Please remember the IISC staff is always available to assist you in setting up additional practice sessions!
April 22nd, 2011
With Spring break in the not too distant past, many of us can recall the travel that we completed. Welcome back to reality and school. The IISC helped support a trip of a different kind on March 29. Through the hard work of two UT Clinical Nurse Leader students ( Marissa Phillips and Jennings Smith ) an interdisciplinary training session “trip” was completed that took participants from nursing, medical student, physician assistant, pharmacy, and physical therapy through an interactive learning roadmap of Chronic Obstructive Pulmonary Disease (COPD).
The session consisted of a short didactic session, followed by an interactive 3-D “trip” that took participants “flying” through a normal and abnormal (COPD) airway. With the immersive technology, students were able to see firsthand (and larger than life) the effects of COPD on the upper airway and lungs. With 3-D glasses donned one participant was heard to say, “Walt Disney couldn’t have done it any better.”
Last, the participants took care of a “patient”, in the Virtual Hospital environment, who was experiencing a COPD exacerbation. The students had to respond to the crisis while drawing on the knowledge of their interdisciplinary peers. Like any good trip, planning, communication, and collaboration of all members is key to the success. This event was the first of many interdisciplinary training sessions to come. We are all in the same journey of life-long learning and discovering new avenues to work together, communicate more effectively and increase patient safety.
April 6th, 2011
In these first few weeks of Spring, it seems timely to be starting the Interprofessional Immersive Center (IISC) blog. We are full of enthusiasm about how this simulation center on the Health Science Campus is growing. This week, for example, 175 first year medical students are being assessed for their skills in taking blood pressures. This seems a simple enough procedure!
However, instead of practicing on real patients (can you imagine how painful it is to have your blood pressure taken every few minutes by a lot of students?) they have been learning on our human patient simulators.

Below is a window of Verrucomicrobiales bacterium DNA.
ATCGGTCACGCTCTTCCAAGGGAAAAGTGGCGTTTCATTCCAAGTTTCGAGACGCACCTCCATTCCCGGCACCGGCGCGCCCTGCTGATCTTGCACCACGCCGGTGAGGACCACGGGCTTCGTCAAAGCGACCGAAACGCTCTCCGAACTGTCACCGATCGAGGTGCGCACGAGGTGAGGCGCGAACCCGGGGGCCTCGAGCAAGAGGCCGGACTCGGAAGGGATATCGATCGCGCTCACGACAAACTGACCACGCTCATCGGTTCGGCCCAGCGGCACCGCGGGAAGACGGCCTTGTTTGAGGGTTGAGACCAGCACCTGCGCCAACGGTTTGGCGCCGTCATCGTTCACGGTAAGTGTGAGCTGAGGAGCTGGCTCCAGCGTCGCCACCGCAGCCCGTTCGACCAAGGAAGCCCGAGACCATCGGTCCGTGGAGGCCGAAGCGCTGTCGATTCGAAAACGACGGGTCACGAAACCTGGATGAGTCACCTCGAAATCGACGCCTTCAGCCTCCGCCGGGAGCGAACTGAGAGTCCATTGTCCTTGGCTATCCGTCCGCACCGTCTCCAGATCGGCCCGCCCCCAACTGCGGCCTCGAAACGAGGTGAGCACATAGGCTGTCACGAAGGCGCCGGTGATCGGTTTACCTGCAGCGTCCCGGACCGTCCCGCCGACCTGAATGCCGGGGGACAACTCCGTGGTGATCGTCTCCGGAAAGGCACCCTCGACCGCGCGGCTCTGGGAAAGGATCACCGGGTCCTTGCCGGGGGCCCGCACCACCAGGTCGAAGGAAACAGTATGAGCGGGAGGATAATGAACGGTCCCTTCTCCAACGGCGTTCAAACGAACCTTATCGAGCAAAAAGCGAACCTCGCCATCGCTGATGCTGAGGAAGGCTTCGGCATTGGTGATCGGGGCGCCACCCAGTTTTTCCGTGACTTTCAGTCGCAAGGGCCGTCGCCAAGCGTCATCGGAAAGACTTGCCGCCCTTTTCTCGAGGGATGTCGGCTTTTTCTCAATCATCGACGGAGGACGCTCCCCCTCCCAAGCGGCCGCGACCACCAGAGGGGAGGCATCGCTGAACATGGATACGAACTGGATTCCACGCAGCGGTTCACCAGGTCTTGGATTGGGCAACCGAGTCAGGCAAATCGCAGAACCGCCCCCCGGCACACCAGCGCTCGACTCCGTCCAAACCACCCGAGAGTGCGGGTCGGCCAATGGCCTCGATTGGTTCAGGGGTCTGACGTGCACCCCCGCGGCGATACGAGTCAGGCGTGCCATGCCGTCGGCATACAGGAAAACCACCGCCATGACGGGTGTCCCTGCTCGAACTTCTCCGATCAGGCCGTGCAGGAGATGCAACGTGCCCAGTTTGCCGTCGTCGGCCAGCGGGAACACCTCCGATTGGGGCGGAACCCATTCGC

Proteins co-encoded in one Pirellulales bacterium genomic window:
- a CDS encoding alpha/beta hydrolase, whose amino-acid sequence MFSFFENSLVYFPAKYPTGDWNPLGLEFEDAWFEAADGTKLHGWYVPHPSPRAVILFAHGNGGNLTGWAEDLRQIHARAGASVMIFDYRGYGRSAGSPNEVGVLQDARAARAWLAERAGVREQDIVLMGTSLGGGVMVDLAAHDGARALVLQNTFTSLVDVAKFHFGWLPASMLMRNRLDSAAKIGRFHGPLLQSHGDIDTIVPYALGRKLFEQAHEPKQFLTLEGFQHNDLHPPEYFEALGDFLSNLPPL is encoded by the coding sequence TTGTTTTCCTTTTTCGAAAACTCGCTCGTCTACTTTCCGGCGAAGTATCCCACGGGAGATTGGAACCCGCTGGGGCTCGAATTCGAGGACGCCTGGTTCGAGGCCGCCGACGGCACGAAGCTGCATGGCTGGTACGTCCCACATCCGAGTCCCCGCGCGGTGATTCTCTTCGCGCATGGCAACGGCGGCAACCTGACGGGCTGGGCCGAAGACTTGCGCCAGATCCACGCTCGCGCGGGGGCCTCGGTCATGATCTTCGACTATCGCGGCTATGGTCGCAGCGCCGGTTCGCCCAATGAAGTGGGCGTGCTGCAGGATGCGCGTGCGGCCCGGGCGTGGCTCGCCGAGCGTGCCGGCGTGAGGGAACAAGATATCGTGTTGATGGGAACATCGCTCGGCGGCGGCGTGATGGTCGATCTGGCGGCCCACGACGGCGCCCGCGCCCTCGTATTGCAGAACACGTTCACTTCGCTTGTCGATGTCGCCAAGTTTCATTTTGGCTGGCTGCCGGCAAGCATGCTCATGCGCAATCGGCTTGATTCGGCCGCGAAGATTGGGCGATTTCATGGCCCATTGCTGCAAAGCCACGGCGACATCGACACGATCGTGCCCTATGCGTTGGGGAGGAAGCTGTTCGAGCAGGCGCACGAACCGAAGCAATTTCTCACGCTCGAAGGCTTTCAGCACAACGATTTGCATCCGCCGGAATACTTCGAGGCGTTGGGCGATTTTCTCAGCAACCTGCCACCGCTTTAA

In addition to offering a safe place to learn without fear of hurting patients, these students will also get feedback about the accuracy of their skills as they relate to assessing blood pressure. This kind of precision is not possible when learning on real patients. We are able to program the human patient simulators to have any heart or respiration rate or blood pressure level – or indeed, to mimic almost any clinical situation.
A major goal of the IISC is to provide a venue to advance interprofessional education and collaboration. This means that we are already sharing space, models, expertise and ideas. We are also beginning to conduct health care team exercises so that nurses, pharmacists, doctors, respiratory therapists and other care givers can learn to work together in a simulated setting prior to conducting patient care.
In case you wonder why this center is called an “immersive” simulation center, it is because we are venturing boldly into bringing virtual reality and virtual environments into the learning experience. We live in exciting times when the fields of simulation, gaming and modeling are converging.
Most health care professionals live in the fear of inadvertently harming someone. Being able to offer a full range of simulation experiences in spaces that can mimic any health care environment ‐ virtually ‐ where they can practice patient care skills will greatly help this concern.